A: Because I love natural resources, and parks, and clear water. I went to meetings and saw what [the SWCD] accomplished, and it sparked me inside — this is something from the heart. We are the guys from the Earth, and the sea. I’m a turtle-loving beach person.

That’s what I’m all about. It’s a great organization, and I am very happy to be involved with them. We have a lot of things on the burners.

Q: What do you want the Soil and Water board to do?

A: I’ve been a member for four years, and this is the first time [I’m in an election] with a challenger. I’m not racing on taxation, or the normal things that people race against each other for. We’re basically an agency of protection — a protector of farmers and growers.
We are trying to preserve every resource we have. We educate the public so we can protect the environment. We help fund community gardens, and help educate others on irrigation, for example. There’s many various things that happen.

We’re doing good work, and we hope to continue to do good work by getting different people to come into our meetings who have a need for us.


Q: Why are you running?

A: I just wanted to give back to community and get involved. I am unhappy with the way things have been going.

When I got my political science degree at the University of Central Florida, I took classes on environmental law and environmental politics. So, I am familiar with how government frustrates environmental efforts.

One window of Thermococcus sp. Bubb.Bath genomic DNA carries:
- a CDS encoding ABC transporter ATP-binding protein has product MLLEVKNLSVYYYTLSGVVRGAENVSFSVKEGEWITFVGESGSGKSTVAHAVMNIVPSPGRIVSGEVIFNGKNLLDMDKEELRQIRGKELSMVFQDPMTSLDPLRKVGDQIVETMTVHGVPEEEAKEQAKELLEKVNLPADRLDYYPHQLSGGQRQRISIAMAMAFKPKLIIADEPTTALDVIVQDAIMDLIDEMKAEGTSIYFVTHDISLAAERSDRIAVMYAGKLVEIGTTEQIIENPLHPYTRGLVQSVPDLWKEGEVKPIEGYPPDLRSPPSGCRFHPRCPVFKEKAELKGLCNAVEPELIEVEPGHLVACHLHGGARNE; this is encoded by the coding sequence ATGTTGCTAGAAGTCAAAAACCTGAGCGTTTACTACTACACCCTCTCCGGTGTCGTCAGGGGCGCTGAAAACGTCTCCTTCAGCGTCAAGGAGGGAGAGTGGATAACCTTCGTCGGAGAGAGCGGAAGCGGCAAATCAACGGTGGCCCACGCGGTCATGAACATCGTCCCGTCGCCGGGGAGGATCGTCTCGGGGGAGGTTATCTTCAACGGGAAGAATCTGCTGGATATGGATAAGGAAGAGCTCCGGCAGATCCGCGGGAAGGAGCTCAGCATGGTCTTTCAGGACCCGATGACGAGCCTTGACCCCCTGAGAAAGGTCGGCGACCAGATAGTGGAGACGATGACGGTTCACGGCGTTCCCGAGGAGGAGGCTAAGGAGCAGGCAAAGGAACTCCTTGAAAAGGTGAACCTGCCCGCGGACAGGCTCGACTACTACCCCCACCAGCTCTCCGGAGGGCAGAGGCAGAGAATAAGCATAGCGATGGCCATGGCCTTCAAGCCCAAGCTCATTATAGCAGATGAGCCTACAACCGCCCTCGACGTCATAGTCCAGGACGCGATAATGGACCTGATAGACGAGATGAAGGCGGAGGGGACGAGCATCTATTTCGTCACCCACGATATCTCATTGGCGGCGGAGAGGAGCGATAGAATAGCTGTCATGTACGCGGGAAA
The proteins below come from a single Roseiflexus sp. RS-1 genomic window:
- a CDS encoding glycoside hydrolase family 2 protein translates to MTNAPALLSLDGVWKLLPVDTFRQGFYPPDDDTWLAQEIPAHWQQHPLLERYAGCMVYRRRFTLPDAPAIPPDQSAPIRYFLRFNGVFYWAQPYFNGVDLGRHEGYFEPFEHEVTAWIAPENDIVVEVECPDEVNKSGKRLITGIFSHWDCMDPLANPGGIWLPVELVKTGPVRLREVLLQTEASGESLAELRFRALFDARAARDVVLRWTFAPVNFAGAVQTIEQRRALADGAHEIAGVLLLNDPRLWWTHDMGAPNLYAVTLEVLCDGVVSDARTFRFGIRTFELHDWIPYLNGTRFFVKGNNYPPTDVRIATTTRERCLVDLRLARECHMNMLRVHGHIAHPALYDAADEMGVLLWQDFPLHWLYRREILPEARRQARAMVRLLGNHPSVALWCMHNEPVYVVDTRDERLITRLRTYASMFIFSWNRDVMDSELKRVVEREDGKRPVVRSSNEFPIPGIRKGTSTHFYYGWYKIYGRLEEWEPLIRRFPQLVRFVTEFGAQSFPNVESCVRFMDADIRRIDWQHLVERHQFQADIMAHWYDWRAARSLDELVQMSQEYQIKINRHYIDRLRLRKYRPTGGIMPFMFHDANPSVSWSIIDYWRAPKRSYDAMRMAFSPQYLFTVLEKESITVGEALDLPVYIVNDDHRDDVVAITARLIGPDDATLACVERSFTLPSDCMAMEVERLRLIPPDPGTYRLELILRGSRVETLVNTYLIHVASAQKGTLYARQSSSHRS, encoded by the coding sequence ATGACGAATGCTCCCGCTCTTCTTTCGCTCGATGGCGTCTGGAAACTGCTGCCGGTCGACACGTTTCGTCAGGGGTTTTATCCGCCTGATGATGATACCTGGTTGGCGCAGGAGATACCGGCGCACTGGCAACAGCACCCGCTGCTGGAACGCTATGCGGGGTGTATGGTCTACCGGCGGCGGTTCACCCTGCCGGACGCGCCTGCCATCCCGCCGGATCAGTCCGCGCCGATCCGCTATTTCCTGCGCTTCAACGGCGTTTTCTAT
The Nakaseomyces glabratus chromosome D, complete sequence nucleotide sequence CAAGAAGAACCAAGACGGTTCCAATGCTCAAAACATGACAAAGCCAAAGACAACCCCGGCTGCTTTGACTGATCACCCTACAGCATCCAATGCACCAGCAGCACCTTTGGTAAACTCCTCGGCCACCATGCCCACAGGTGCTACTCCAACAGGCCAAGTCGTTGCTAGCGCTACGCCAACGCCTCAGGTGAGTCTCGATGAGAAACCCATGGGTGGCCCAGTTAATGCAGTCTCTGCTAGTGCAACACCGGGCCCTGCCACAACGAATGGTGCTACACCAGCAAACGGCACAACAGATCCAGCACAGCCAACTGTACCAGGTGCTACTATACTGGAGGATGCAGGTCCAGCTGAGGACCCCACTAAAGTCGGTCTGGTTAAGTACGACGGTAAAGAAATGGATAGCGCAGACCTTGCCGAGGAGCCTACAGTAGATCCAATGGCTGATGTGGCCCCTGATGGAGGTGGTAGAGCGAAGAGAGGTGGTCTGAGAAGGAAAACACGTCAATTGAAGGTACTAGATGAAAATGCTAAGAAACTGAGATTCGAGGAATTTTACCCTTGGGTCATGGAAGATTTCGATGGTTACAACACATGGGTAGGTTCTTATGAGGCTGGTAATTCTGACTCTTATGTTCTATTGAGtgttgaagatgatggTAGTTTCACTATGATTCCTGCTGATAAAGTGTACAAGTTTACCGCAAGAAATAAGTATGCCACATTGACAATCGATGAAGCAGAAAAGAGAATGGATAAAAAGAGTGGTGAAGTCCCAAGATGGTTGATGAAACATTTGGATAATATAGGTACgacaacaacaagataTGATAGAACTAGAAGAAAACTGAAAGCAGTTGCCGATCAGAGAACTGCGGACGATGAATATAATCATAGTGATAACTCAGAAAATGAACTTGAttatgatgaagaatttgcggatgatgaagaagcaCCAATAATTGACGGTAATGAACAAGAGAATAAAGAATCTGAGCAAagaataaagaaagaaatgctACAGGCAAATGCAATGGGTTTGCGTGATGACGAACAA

I think there needs to be more coalition-building with volunteer organizations, like Sierra Club, or the Marine Discovery Center. There should be more voluntary solutions [than] government [ones].

I also want to raise awareness on what the Soil and Water Conservation District does.

Q: What do you want the Soil and Water board to do?

A: Soil and Water is an environmental advocacy board that acts as a liaison between citizenry, environmental organizations, and the County Council. It keeps tabs on everything, and makes suggestions on what it finds.

There could be more thought going into it. It’s an unpaid position and an unfunded office, as well. The county is so broke, Soil and Water is defunct.

I’d like to see to it that it gets funds. One way to do that is working with environmental organizations.

I am also worried Soil and Water could propose things to the county that will infringe on individual property rights. I want to make sure that it doesn’t, and that it works with individuals and not against them by standing up for individual property rights.

A public commons should be a public commons — it shouldn’t be restricted. It’s the only ethical thing to do.

While some environmental organizations would disagree, we would agree on some things. We could work with the Marine Discovery Center on oyster bed restoration in Indian River, for example.


Q: Why are you running?

A: I’m running because I feel compelled to do something to protect the water, air, soil of this planet because, these are the source and sustenance of life itself.

Q: What to do you want the Soil and Water board to do?

A: Right now, the Volusia Soil and Water Conservation Board needs to be communicating to everyone what all of us can do to conserve the land from overdevelopment and ruination.

We can all do something, but we must know what actions are effective.

Soil & Water Conservation District, Seat 5


Q: Why are you running?  

A: I’m running for re-election to further expand programs that are currently in place with the VSWCD, and [to] implement new ideas and programs.

Q: What do you want the function of Soil and Water to be?